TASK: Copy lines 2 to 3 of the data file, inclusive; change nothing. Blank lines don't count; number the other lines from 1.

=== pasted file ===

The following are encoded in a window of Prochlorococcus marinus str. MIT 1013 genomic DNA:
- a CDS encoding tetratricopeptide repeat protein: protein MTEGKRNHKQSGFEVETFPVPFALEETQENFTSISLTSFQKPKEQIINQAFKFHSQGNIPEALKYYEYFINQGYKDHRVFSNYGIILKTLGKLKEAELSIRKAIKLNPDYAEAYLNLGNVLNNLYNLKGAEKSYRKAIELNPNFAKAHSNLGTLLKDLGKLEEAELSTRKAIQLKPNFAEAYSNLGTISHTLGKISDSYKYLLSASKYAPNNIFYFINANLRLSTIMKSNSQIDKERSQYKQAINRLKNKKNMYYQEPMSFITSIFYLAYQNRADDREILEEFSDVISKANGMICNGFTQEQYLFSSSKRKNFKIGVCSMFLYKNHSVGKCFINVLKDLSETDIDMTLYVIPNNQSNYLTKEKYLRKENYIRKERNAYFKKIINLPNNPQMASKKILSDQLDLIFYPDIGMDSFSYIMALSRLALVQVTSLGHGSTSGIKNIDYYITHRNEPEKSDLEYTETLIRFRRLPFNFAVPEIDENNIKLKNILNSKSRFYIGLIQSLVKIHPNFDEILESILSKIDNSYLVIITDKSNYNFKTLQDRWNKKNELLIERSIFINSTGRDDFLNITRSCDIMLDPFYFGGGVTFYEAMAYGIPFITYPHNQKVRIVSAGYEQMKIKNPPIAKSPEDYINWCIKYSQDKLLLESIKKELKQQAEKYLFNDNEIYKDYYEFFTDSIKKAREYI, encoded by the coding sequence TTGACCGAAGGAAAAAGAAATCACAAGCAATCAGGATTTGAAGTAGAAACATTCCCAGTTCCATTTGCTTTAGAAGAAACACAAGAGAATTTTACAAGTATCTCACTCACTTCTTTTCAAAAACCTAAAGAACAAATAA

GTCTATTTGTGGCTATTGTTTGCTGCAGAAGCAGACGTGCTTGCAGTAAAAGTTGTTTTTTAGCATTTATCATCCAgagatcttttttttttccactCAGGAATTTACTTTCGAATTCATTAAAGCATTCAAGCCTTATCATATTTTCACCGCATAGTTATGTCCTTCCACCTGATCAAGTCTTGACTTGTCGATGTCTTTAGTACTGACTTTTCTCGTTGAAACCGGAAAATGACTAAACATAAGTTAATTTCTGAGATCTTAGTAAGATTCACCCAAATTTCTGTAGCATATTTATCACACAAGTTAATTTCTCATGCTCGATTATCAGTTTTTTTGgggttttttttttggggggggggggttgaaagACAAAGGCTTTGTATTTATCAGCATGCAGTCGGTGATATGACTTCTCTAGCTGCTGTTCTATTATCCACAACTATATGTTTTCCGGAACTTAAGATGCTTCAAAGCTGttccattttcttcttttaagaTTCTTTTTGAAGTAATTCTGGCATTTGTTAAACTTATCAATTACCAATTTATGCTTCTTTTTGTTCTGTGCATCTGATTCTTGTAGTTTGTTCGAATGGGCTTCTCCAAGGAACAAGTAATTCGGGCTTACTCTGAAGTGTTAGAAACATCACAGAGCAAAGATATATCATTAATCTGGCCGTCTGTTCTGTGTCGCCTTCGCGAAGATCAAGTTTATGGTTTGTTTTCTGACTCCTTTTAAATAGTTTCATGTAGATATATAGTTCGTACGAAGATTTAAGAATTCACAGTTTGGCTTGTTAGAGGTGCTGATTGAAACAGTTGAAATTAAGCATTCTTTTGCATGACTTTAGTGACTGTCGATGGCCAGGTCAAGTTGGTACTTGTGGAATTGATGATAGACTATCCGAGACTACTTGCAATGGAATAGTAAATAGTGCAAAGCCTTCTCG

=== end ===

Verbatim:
- a CDS encoding tetratricopeptide repeat protein: protein MTEGKRNHKQSGFEVETFPVPFALEETQENFTSISLTSFQKPKEQIINQAFKFHSQGNIPEALKYYEYFINQGYKDHRVFSNYGIILKTLGKLKEAELSIRKAIKLNPDYAEAYLNLGNVLNNLYNLKGAEKSYRKAIELNPNFAKAHSNLGTLLKDLGKLEEAELSTRKAIQLKPNFAEAYSNLGTISHTLGKISDSYKYLLSASKYAPNNIFYFINANLRLSTIMKSNSQIDKERSQYKQAINRLKNKKNMYYQEPMSFITSIFYLAYQNRADDREILEEFSDVISKANGMICNGFTQEQYLFSSSKRKNFKIGVCSMFLYKNHSVGKCFINVLKDLSETDIDMTLYVIPNNQSNYLTKEKYLRKENYIRKERNAYFKKIINLPNNPQMASKKILSDQLDLIFYPDIGMDSFSYIMALSRLALVQVTSLGHGSTSGIKNIDYYITHRNEPEKSDLEYTETLIRFRRLPFNFAVPEIDENNIKLKNILNSKSRFYIGLIQSLVKIHPNFDEILESILSKIDNSYLVIITDKSNYNFKTLQDRWNKKNELLIERSIFINSTGRDDFLNITRSCDIMLDPFYFGGGVTFYEAMAYGIPFITYPHNQKVRIVSAGYEQMKIKNPPIAKSPEDYINWCIKYSQDKLLLESIKKELKQQAEKYLFNDNEIYKDYYEFFTDSIKKAREYI, encoded by the coding sequence TTGACCGAAGGAAAAAGAAATCACAAGCAATCAGGATTTGAAGTAGAAACATTCCCAGTTCCATTTGCTTTAGAAGAAACACAAGAGAATTTTACAAGTATCTCACTCACTTCTTTTCAAAAACCTAAAGAACAAATAA

GTCTATTTGTGGCTATTGTTTGCTGCAGAAGCAGACGTGCTTGCAGTAAAAGTTGTTTTTTAGCATTTATCATCCAgagatcttttttttttccactCAGGAATTTACTTTCGAATTCATTAAAGCATTCAAGCCTTATCATATTTTCACCGCATAGTTATGTCCTTCCACCTGATCAAGTCTTGACTTGTCGATGTCTTTAGTACTGACTTTTCTCGTTGAAACCGGAAAATGACTAAACATAAGTTAATTTCTGAGATCTTAGTAAGATTCACCCAAATTTCTGTAGCATATTTATCACACAAGTTAATTTCTCATGCTCGATTATCAGTTTTTTTGgggttttttttttggggggggggggttgaaagACAAAGGCTTTGTATTTATCAGCATGCAGTCGGTGATATGACTTCTCTAGCTGCTGTTCTATTATCCACAACTATATGTTTTCCGGAACTTAAGATGCTTCAAAGCTGttccattttcttcttttaagaTTCTTTTTGAAGTAATTCTGGCATTTGTTAAACTTATCAATTACCAATTTATGCTTCTTTTTGTTCTGTGCATCTGATTCTTGTAGTTTGTTCGAATGGGCTTCTCCAAGGAACAAGTAATTCGGGCTTACTCTGAAGTGTTAGAAACATCACAGAGCAAAGATATATCATTAATCTGGCCGTCTGTTCTGTGTCGCCTTCGCGAAGATCAAGTTTATGGTTTGTTTTCTGACTCCTTTTAAATAGTTTCATGTAGATATATAGTTCGTACGAAGATTTAAGAATTCACAGTTTGGCTTGTTAGAGGTGCTGATTGAAACAGTTGAAATTAAGCATTCTTTTGCATGACTTTAGTGACTGTCGATGGCCAGGTCAAGTTGGTACTTGTGGAATTGATGATAGACTATCCGAGACTACTTGCAATGGAATAGTAAATAGTGCAAAGCCTTCTCG